1. Because I believe in science.
95 percent of climate scientists agree that climate change is happening, and that human actions are part of the cause.
No, really, 95%! For example, just in the peer-reviewed scientific articles:
Some people choose to believe the long shot. I’m not one of them.
2. Because I care about people’s health.
Higher temperatures → Ozone forms more quickly → Influences “bad air days” → Children with asthma and others with breathing difficulties have to stay indoors and miss school or work.
3. Because I’d rather see America’s coastal cities (especially Providence) stay above water.
Warmer air leads to warmer water and melting ice. As the seas warm, they expand, so sea levels rise; melting ice on land fills the oceans with more water. That’s bad news for the millions of families, homes, and businesses along the coasts.
4. Because oysters, crabs, and lobster are delicious.
Do you enjoy seafood? Me too. Unfortunately, our warming oceans have also absorbed hundreds of billions of tons of carbon dioxide over the past 200 years, causing them to become 30 percent more acidic. What does that mean? I’ll spare you the science lesson (pH levels and saturation of calcium carbonate are involved), but suffice it to say that it’s hurting a lot of marine species that we like to eat.
5. Because extreme weather events will become more severe and more common. I don’t feel lucky enough to keep taking chances, do you?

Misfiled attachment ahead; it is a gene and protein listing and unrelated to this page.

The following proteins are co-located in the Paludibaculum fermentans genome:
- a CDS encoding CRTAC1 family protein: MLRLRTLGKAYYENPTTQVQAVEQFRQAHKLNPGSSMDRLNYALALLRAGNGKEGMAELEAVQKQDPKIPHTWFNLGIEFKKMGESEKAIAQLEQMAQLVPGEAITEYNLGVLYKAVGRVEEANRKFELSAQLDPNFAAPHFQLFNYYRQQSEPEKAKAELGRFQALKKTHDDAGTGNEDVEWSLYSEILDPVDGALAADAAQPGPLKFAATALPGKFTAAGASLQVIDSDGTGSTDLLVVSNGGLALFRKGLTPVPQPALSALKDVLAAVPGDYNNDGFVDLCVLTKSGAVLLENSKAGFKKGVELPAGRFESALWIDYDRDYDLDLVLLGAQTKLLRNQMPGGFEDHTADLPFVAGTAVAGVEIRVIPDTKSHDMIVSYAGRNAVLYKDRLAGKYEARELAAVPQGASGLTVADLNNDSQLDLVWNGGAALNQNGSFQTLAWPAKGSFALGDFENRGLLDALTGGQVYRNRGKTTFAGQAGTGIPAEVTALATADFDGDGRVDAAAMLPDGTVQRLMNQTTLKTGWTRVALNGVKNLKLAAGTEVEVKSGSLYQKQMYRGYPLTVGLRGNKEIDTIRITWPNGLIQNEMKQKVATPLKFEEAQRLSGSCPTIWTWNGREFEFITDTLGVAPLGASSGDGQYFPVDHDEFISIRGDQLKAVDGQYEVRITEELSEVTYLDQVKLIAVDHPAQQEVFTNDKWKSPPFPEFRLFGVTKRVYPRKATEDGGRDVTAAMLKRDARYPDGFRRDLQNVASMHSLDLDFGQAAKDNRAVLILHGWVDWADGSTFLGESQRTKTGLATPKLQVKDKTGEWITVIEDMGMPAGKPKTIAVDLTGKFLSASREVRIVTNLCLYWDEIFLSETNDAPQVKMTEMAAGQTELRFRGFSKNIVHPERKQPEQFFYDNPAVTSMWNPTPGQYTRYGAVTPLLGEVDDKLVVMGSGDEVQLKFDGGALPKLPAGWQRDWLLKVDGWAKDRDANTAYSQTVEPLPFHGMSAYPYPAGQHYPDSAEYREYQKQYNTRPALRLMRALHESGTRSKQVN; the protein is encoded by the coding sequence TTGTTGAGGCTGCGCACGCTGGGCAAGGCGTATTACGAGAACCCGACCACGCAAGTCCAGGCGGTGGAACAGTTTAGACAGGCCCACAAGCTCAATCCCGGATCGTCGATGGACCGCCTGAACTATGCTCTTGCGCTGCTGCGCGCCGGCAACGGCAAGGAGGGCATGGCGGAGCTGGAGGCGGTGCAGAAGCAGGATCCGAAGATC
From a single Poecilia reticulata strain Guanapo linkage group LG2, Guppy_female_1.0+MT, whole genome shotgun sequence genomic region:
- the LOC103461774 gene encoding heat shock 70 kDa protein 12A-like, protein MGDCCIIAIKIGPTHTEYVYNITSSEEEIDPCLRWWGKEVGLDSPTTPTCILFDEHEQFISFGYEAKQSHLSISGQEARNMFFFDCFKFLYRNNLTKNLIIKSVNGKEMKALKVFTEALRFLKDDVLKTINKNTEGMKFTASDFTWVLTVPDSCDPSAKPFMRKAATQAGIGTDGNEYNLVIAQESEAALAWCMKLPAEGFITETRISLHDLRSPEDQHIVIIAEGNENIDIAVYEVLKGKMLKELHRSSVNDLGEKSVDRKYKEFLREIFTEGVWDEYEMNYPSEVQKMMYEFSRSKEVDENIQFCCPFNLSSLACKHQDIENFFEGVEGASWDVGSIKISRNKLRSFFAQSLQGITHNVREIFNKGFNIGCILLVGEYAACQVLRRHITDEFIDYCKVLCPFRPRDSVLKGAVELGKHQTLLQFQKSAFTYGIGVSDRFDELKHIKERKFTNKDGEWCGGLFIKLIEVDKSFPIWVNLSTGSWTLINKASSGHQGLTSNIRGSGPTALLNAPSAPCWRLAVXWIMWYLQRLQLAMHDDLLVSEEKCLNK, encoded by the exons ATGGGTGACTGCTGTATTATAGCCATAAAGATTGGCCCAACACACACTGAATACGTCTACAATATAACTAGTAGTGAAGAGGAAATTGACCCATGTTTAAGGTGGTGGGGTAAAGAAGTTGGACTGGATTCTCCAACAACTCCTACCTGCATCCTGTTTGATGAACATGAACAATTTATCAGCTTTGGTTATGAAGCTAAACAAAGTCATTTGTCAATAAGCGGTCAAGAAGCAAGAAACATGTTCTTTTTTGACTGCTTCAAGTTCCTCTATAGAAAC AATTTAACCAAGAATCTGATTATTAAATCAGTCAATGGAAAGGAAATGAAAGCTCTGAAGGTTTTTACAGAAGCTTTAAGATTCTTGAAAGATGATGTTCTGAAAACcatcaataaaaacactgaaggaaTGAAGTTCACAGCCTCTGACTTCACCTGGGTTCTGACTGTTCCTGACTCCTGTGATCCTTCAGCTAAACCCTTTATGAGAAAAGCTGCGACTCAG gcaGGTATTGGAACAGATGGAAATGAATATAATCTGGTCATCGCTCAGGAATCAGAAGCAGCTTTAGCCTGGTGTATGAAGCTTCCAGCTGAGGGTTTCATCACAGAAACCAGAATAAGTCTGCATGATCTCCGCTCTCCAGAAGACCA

We can’t connect any single storm to climate change, but scientists say that climate change “loads the dice” so extreme weather events are more frequent and more severe.
6. Because wildfires are getting wilder.
Climate change causes hotter, drier weather. Hotter, drier weather means less winter. Less winter means less snowpack and a longer wildfire season.
7. Because you’d probably miss wine and coffee.
Changes in weather patterns, like severe precipitation events in New England and record-breaking drought in other regions, and the general trend of warmer weather are changing the nature of what we can grow and where. Think about what that means for wine makers and coffee growers!
8. Because South Florida could be under water someday.
9. Because we can stop it.
In all seriousness, climate change is already affecting us, and it’s projected to get worse. Thankfully, we can do something about it. Man-made carbon emissions are a major contributor to climate change. Reducing carbon pollution can slow the rate at which climate change occurs and even start to reverse some of its effects.
I know sometimes it feels like Congress’s willingness to talk about climate change is kind of like this…
But the only way to change that is to let your lawmakers know that you want action on carbon pollution and climate change.
Tell them that you care about climate change and they should too. Tell the EPA that you support their proposed standard to limit carbon pollution from new power plants. And share this article with your friends and tell them it’s time to wake up!